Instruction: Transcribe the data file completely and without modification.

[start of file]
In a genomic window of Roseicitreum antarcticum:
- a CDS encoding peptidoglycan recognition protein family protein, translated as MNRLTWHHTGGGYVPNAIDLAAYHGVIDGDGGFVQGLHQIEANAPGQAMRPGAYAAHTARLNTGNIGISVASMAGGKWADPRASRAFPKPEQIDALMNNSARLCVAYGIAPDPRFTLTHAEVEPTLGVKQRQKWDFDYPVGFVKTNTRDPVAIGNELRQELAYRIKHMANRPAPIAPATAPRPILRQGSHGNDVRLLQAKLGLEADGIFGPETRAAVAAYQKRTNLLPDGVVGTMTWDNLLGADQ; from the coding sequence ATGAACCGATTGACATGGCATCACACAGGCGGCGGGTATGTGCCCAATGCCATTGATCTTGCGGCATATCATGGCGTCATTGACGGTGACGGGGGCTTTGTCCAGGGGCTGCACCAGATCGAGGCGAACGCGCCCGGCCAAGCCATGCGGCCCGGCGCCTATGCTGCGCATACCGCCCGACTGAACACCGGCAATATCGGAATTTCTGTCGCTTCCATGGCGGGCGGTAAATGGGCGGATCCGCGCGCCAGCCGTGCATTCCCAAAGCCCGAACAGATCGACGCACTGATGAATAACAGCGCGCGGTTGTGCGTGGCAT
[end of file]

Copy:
In a genomic window of Roseicitreum antarcticum:
- a CDS encoding peptidoglycan recognition protein family protein, translated as MNRLTWHHTGGGYVPNAIDLAAYHGVIDGDGGFVQGLHQIEANAPGQAMRPGAYAAHTARLNTGNIGISVASMAGGKWADPRASRAFPKPEQIDALMNNSARLCVAYGIAPDPRFTLTHAEVEPTLGVKQRQKWDFDYPVGFVKTNTRDPVAIGNELRQELAYRIKHMANRPAPIAPATAPRPILRQGSHGNDVRLLQAKLGLEADGIFGPETRAAVAAYQKRTNLLPDGVVGTMTWDNLLGADQ; from the coding sequence ATGAACCGATTGACATGGCATCACACAGGCGGCGGGTATGTGCCCAATGCCATTGATCTTGCGGCATATCATGGCGTCATTGACGGTGACGGGGGCTTTGTCCAGGGGCTGCACCAGATCGAGGCGAACGCGCCCGGCCAAGCCATGCGGCCCGGCGCCTATGCTGCGCATACCGCCCGACTGAACACCGGCAATATCGGAATTTCTGTCGCTTCCATGGCGGGCGGTAAATGGGCGGATCCGCGCGCCAGCCGTGCATTCCCAAAGCCCGAACAGATCGACGCACTGATGAATAACAGCGCGCGGTTGTGCGTGGCAT